A Crescent-shaped Nodule in the Temple: A Quiz
Woon-Kyong Chung1, Gyeong-Hun Park1, Seong-Min Kang1, Ho-Seok Suh2, Mi-Woo Lee1*, Jee-Ho Choi1, Kee-Chan Moon1
Department of Dermatology, University of Ulsan College of Medicine, 1Asan Medical Center, 388-1 Pungnap-dong, Songpa-gu, 138-736 Seoul, 2Ulsan University Hospital, Ulsan, Korea. E-mail: firstname.lastname@example.org
A 32-year-old Korean woman presented to our clinic with a solitary crescent-shaped protruding nodule on the right temporal area (Fig. 1). Approximately one year previously, a single tiny papule that had not been associated with trauma had suddenly increased in size to a 2 × 1 cm, protruding, crescent-shaped nodule. At that time, the patient was pregnant and refused treatment; however, she returned to the clinic after giving birth. In the intervening period, the size and shape of the nodule had not changed.
Fig. 1. Solitary crescent-shaped protruding nodule in the right temporal area.
Histopathological examination showed a poorly circumscribed mass in the lower dermis, and subcutaneous fat, infiltrating into the muscular structure (Fig. 2a). Cellular atypia was not prominent. Abundant fibrous tissue and mild infiltration of inflammatory cells were also noted. Dermal collagen bundles were densely packed. Immunohistochemical analysis showed that spindle-shaped cells were positive for smooth muscle actin (Fig. 2b), but negative for CD34, CD31, factor XIII and factor VIII.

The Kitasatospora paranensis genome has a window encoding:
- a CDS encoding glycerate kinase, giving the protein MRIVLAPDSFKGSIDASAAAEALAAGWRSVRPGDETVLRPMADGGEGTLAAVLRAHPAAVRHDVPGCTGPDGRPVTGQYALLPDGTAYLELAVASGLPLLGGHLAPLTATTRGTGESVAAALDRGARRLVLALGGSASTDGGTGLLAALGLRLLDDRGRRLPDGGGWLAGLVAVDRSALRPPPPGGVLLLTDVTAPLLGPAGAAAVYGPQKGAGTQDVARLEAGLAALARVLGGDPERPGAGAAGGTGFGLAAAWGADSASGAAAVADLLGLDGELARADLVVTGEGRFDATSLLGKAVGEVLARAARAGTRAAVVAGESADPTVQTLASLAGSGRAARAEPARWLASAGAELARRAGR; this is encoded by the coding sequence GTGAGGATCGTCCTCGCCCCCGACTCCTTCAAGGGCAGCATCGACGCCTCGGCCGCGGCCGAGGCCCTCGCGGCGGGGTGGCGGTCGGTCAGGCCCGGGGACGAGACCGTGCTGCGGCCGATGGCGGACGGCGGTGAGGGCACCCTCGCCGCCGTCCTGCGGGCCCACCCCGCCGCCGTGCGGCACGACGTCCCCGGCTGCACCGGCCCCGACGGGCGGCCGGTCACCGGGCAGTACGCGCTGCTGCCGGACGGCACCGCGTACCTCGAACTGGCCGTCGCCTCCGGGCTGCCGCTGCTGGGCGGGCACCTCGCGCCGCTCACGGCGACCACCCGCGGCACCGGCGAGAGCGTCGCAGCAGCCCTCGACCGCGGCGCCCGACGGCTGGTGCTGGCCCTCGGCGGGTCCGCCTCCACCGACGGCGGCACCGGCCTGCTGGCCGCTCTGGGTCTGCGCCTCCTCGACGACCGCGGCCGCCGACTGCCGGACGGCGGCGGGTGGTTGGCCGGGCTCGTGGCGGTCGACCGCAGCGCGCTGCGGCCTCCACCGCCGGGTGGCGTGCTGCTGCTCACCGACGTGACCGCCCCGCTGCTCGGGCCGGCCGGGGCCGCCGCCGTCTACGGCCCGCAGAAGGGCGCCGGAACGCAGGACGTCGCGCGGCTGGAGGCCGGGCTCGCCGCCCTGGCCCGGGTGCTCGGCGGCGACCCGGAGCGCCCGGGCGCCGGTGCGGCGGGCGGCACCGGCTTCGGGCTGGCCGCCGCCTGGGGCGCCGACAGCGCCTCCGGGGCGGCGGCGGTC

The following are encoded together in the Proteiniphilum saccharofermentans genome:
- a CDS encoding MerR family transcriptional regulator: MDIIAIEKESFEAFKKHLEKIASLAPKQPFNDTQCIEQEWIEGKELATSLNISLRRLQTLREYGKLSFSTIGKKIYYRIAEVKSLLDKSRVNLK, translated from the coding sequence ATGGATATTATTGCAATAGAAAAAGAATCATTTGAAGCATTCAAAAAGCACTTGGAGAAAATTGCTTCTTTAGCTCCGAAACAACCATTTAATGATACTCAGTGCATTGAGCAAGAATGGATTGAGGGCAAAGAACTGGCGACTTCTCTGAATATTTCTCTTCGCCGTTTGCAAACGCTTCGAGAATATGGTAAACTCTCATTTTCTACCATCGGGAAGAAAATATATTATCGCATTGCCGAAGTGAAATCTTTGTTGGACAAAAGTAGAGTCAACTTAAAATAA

Fig. 2. Histologic examination revealed spindle-shaped plump cells deposited in the myxoid stroma (a). Immunohistochemical analysis showed that the cells were positive for smooth muscle actin (b).
What is your diagnosis? See next page for answer.
A Crescent-shaped Nodule in the Temple: Comment
Acta Derm Venereol 2009; 89: 668–671 (contd).
Diagnosis: Nodular fasciitis
Nodular fasciitis (NF) was first reported as subcutaneous pseudosarcomatous fibromatosis by Konwaler et al. in 1955 (1). The term “pseudosarcomatous” was chosen owing to its rapid growth, high cellularity, frequent mitoses and infiltrative border.
Clinically, NF usually occurs in young adults as a subcutaneous or deep soft-tissue mass and grows rapidly (2, 3). Although the extremities are most commonly involved, it is estimated that 10–20% of cases involve the head and neck region (1, 3).
Most cases of intradermal fasciitis occur in the head and neck region (4, 5). Meffert et al. (6) highlighted that in the head and neck region, the fascial musculature is directly attached to relatively thin skin through the superficial musculoaponeurotic system. The temporal area is the region of the face with the thinnest skin; therefore, rapid growth of NF in this area may raise the skin.
NF on the face should be differentiated from facial dermatofibroma, dermatofibrosarcoma protuberance, or atypical fibroxanthoma. Histopathological features, such as the fibrillar character of tumour cells with smooth muscle actin, and abundant dermal mucin might be diagnostic indicators of NF.
NF follows a self-limiting course and recurrence is uncommon; hence a wide excision should be avoided.